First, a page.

I highly recommend watching this 1 minute news clip about the enforcement. Then tell me: crackdown? Not really, but please continue using that word with the masses, news media. Your hyperbolic headlines could only help.
What are your thoughts about bicycle “crackdowns” – are they ever a good thing? Where would you draw the line between educating cyclists and unfairly singling them out? Do you think “crackdowns” help with public opinion in support of safe cycling infrastructure?
File this under “schlocky local news strikes again.”
I could not watch the entire video because I was shaking in rage from the opening line: “Bicyclists on the streets of Chicago face many dangers, but they may put themselves in that position and frequently frustrate others on the road.” (Next up on Channel 7 news – Domestic violence victims: why don’t they just leave the guy??)
This is how the mainstream media uses a few examples to twist reality and perpetuate false truths about bicyclists. I ride through Chicago every day and I see hundreds of bicyclists riding lawfully and courteously. Anyone could stand on the corner of downtown Chicago during rush hour and record footage of drivers and pedestrians breaking traffic laws, but no one’s broadcasting a story about how those who die in car crashes everyday are asking for it. This story is bullshit, total car-head on display.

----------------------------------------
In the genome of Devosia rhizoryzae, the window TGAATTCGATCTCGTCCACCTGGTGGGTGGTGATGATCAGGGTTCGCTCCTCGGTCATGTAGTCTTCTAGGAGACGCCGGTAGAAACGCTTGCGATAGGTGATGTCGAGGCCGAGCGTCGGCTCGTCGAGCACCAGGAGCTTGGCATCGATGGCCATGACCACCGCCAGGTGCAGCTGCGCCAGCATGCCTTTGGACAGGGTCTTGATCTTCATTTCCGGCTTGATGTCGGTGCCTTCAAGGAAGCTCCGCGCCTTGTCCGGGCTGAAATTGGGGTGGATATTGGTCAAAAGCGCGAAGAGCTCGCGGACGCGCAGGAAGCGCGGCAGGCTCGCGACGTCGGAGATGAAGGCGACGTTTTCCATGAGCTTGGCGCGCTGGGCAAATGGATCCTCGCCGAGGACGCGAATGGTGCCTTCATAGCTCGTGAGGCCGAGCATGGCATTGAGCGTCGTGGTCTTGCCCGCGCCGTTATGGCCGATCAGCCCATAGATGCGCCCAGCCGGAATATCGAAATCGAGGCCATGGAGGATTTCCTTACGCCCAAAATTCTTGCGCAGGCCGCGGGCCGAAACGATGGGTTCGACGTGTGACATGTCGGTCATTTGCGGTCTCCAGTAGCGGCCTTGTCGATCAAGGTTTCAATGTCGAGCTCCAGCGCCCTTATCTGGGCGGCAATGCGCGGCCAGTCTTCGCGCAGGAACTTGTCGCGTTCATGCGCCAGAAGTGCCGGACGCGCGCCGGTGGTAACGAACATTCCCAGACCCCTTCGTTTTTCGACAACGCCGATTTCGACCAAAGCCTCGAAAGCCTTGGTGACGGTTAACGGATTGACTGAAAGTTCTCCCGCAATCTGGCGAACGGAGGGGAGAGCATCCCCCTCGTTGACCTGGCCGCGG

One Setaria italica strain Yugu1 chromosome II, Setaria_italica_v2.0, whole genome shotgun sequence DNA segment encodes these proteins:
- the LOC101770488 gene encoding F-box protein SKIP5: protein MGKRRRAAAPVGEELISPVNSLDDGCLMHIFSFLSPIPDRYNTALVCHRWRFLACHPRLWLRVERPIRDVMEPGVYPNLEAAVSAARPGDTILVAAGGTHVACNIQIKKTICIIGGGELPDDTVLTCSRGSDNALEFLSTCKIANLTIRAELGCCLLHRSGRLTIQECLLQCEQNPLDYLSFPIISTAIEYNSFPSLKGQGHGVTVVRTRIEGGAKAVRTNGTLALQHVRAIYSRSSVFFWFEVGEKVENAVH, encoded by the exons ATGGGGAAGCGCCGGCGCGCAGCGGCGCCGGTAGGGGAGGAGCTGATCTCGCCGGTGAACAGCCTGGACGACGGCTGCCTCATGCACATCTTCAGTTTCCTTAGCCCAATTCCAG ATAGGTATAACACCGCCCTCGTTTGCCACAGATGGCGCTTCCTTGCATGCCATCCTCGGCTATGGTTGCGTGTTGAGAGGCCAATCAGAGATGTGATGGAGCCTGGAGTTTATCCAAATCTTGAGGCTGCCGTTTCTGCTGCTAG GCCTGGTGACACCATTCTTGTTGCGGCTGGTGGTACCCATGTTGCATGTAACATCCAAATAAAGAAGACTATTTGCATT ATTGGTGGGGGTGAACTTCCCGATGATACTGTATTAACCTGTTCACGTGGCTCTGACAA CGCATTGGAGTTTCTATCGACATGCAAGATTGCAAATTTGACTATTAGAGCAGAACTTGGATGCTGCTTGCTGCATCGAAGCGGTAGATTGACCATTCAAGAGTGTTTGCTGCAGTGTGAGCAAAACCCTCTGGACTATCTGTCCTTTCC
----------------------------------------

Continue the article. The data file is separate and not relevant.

Over the summer I had the pleasure of meeting Russ and Laura of The Path Less Pedaled during their three-week stay in Nashville. These two have a gift for getting to the heart of what makes a city tick—especially when it comes to bike-related matters—and seeing Nashville through their eyes was a real treat. (Especially since they turned out to be big fans of my adopted hometown!)
Anyone thinking of setting out on a bicycle tour can benefit from the experience of these two pros, who are currently in the home stretch of their cross-country tour. After the jump, read the intro (click on the image to make it larger).
Let’s Go Ride a Bike is featured in the upcoming issue of Yes! Magazine, an award-winning, ad-free, non-profit publication that supports people’s active engagement in building a just and sustainable world. The issue is on building community resilience and one of the features is 8 Crash-Proof Ideas, highlighting people and places building skills now that will come in handy in a future without oil. We (meaning us and all of you out there) are Resillent Idea 3: Bike Anytime, Anywhere, As You Are.
You can read this part of the article by clicking on the image above. The issue comes out sometime in the next week or two. You can purchase it at Borders, Barnes & Noble, Whole Foods, other book/magazine sellers or subscribe here. I highly recommend supporting this intelligent, interesting and unique publication.
Is the current bicycle boom simply part of a never-ending bike cycle, wherein the press rattles on and Americans ride a little more, but real progress is never made?